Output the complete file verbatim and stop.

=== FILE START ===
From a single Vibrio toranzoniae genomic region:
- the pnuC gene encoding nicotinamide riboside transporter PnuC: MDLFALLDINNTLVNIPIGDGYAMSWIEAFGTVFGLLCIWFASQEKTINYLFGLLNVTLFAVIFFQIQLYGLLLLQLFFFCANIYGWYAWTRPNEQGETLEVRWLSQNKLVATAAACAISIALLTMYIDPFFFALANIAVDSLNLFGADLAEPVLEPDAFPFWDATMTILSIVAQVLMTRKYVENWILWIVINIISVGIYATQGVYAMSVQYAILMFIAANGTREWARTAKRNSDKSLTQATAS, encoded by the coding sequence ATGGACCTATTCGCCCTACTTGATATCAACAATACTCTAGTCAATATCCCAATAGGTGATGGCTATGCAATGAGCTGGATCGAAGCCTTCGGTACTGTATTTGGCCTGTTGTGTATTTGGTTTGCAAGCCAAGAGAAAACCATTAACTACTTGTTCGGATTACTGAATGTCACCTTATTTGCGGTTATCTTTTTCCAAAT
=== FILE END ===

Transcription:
From a single Vibrio toranzoniae genomic region:
- the pnuC gene encoding nicotinamide riboside transporter PnuC: MDLFALLDINNTLVNIPIGDGYAMSWIEAFGTVFGLLCIWFASQEKTINYLFGLLNVTLFAVIFFQIQLYGLLLLQLFFFCANIYGWYAWTRPNEQGETLEVRWLSQNKLVATAAACAISIALLTMYIDPFFFALANIAVDSLNLFGADLAEPVLEPDAFPFWDATMTILSIVAQVLMTRKYVENWILWIVINIISVGIYATQGVYAMSVQYAILMFIAANGTREWARTAKRNSDKSLTQATAS, encoded by the coding sequence ATGGACCTATTCGCCCTACTTGATATCAACAATACTCTAGTCAATATCCCAATAGGTGATGGCTATGCAATGAGCTGGATCGAAGCCTTCGGTACTGTATTTGGCCTGTTGTGTATTTGGTTTGCAAGCCAAGAGAAAACCATTAACTACTTGTTCGGATTACTGAATGTCACCTTATTTGCGGTTATCTTTTTCCAAAT